08 October 2004
08 October 2004
On October 4, 2004, SpaceShipOne rocketed into history, becoming the first private manned spacecraft to exceed an altitude of 328,000 feet twice within the span of a 14 day period, thus claiming the ten million dollar Ansari X-Prize.
In addition to meeting the altitude requirement to win the X-Prize, pilot Brian Binnie also broke the August 22, 1963 record by Joseph A. Walker, who flew the X-15 to an unofficial world altitude record of 354,200 feet. Brian Binnie's SpaceShipOne flight carried him all the way to 367,442 feet or 69.6 miles above the Earth's surface.
Space ShipOne and White Knight, was redecorated to promote Virgin Galactic, Branson's new venture, which recently announced a deal to license the SpaceShipOne technology for a fleet of commercial spacecraft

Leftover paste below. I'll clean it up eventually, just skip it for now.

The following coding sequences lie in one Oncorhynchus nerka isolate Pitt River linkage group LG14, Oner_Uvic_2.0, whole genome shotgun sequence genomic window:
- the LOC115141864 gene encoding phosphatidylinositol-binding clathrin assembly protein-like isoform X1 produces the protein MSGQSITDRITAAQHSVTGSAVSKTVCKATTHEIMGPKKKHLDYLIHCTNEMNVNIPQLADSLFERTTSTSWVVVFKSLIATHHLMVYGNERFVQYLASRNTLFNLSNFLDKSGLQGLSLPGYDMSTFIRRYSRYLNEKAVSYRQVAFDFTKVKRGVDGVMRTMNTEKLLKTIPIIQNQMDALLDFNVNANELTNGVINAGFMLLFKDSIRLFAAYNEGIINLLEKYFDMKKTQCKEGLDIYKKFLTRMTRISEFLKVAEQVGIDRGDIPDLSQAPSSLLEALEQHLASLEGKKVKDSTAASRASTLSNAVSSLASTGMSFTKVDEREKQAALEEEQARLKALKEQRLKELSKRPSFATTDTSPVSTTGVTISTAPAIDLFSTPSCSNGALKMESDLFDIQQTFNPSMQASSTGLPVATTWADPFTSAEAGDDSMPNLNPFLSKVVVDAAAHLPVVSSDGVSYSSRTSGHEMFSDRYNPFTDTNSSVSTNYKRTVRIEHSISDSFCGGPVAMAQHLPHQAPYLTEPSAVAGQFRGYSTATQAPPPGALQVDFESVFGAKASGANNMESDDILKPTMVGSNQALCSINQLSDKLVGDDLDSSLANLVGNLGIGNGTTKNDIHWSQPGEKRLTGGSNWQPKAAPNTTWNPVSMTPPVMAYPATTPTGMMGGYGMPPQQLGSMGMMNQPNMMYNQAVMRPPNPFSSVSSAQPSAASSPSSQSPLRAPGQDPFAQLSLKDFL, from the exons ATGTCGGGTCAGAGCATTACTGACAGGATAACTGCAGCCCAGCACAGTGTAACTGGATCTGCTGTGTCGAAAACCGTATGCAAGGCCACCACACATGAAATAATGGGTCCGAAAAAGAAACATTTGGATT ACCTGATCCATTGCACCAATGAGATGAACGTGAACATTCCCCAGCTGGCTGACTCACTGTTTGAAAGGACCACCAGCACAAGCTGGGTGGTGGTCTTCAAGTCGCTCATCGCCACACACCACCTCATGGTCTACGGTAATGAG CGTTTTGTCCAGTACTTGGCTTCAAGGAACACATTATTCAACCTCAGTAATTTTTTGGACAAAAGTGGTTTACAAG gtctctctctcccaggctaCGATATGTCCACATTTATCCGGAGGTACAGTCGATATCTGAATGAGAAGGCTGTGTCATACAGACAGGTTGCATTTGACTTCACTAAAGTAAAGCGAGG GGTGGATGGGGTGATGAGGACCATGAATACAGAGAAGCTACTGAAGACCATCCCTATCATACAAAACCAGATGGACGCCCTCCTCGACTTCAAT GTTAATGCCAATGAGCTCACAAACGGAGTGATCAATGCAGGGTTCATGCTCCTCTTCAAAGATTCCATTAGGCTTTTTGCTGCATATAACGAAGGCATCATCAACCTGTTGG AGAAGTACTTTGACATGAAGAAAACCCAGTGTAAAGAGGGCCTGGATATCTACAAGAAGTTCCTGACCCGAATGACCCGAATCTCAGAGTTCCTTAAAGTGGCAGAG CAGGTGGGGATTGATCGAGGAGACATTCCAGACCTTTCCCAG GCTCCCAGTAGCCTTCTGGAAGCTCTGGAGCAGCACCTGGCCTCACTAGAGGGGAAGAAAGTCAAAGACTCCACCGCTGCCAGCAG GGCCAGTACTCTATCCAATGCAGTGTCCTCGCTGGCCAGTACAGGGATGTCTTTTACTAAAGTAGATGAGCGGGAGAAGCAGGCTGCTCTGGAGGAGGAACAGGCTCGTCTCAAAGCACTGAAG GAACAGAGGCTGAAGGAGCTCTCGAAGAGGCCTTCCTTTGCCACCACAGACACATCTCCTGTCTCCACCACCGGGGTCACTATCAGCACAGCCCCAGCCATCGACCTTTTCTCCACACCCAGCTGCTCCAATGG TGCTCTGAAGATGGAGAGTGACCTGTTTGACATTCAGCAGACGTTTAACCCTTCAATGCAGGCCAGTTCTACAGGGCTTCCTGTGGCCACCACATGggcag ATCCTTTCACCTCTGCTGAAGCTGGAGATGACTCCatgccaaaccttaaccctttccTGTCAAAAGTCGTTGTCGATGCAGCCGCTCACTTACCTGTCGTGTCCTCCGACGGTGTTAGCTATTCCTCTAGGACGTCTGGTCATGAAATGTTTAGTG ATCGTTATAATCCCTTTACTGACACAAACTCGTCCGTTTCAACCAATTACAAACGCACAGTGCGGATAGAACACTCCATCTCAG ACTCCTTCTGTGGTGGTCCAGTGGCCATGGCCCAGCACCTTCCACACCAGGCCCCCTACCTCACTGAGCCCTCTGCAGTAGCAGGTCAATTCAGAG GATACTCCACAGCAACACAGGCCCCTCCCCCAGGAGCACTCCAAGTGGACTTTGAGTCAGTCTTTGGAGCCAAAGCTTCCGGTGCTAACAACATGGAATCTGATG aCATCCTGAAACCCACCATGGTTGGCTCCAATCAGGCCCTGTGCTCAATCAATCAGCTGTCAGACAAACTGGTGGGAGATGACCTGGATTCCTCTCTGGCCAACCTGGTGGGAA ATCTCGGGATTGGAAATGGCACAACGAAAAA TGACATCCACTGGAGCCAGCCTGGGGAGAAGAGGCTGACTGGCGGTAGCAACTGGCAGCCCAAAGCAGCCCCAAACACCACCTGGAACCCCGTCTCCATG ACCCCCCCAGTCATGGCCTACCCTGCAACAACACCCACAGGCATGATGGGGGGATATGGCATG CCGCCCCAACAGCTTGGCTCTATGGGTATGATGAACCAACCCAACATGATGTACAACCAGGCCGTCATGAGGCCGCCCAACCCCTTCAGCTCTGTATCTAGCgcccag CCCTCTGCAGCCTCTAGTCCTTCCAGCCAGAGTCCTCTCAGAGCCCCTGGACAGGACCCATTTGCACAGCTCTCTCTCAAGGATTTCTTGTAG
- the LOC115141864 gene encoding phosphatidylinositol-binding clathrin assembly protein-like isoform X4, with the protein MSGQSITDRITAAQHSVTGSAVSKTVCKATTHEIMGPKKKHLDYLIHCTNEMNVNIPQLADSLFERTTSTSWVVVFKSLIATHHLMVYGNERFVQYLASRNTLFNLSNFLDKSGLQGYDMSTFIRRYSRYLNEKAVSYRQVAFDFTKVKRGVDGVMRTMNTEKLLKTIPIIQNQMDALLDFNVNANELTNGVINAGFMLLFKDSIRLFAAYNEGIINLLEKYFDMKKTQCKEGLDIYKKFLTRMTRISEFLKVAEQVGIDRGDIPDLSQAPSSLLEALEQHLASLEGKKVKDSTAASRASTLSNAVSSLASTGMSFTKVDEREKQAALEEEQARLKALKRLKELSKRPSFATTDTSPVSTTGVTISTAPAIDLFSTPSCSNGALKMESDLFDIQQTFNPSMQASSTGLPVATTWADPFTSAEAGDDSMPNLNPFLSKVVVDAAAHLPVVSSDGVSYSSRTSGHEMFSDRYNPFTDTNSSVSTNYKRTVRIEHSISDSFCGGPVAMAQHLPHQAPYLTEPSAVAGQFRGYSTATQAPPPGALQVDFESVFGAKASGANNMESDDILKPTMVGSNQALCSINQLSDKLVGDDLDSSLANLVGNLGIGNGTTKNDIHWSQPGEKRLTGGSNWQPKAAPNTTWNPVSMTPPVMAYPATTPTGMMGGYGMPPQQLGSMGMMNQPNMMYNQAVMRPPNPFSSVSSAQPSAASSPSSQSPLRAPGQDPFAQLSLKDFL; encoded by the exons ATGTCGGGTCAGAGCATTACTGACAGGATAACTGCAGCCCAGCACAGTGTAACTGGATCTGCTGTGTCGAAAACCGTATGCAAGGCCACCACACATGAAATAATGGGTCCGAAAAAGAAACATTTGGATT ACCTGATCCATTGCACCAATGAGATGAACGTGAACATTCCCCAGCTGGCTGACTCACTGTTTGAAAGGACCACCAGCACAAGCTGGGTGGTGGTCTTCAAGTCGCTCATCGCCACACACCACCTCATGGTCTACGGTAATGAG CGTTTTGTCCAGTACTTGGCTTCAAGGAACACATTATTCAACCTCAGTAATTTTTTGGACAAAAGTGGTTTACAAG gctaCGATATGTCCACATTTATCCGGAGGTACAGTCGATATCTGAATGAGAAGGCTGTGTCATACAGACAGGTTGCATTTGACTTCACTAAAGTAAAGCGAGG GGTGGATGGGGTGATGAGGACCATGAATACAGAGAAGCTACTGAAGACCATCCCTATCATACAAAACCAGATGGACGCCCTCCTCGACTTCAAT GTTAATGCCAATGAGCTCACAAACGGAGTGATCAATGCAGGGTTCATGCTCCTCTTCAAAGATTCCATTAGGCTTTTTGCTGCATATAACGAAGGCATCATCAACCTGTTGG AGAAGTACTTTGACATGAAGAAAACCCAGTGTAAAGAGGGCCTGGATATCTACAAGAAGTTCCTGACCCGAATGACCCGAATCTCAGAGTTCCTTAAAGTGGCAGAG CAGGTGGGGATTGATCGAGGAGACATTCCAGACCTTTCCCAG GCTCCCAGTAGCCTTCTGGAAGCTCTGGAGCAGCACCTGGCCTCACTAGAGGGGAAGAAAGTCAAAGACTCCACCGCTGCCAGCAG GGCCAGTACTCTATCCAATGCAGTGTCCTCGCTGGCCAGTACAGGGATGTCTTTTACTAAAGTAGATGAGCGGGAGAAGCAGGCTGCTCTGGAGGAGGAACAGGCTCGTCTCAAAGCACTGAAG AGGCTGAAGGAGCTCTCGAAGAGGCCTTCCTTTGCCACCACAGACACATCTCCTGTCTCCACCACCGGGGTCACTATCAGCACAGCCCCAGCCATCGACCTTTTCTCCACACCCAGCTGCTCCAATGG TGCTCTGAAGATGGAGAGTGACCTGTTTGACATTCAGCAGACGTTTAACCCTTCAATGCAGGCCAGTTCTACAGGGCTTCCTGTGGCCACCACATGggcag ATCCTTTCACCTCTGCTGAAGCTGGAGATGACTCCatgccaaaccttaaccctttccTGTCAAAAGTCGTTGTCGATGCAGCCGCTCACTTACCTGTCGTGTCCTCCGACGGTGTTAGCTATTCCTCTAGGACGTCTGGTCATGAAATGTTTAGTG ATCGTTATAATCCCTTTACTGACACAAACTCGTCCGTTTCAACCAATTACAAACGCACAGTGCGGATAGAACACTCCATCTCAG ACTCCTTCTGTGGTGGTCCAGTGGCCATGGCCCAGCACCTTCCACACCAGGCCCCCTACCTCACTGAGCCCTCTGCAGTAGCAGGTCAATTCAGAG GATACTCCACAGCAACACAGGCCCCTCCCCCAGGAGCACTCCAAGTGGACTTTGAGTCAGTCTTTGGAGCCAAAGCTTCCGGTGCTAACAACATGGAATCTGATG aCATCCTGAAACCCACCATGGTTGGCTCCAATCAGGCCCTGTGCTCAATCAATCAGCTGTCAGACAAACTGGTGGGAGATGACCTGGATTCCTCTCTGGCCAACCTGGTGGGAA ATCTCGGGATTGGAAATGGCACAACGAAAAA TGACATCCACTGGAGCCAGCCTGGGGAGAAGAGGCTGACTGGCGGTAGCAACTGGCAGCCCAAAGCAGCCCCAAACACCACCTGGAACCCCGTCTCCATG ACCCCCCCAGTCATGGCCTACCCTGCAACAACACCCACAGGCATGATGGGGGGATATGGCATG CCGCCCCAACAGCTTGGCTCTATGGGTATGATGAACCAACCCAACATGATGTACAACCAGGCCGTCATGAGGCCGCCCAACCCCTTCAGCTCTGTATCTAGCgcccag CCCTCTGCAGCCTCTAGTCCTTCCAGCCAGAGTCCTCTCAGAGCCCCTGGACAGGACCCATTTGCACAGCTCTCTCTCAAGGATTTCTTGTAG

The aviation pioneer Burt Rutan, who conceived SpaceShipOne and whose company Scaled Composites built the vehicle, said he was "so proud of my team".
Peter Diamandis, co-founder of the X Prize Foundation said that "Today we have made history. Today we go to the stars. You have raised a tide that will bring billions of dollars into the industry and fund other teams to compete, beginning a new era of spaceflight."
Paul Allen, who financed the program, Richard Branson, who recently founded Virgin Galactic for space tourism, and Burt Rutan greeted the newly minted astronaut on the runway.
Winning the X Prize with SpaceShipOne is only the beginning for Rutan. "I have a hell of a lot bigger goal now (than NASA), and I absolutely have to develop a space tourism system that is at least 100 times safer than anything that has flown man into space, and probably significantly more than that," Rutan said.
The October 4, 2004 SpaceShipOne flight was timed partially to coincide with the 47th anniversary of the Soviet launch of Sputnik.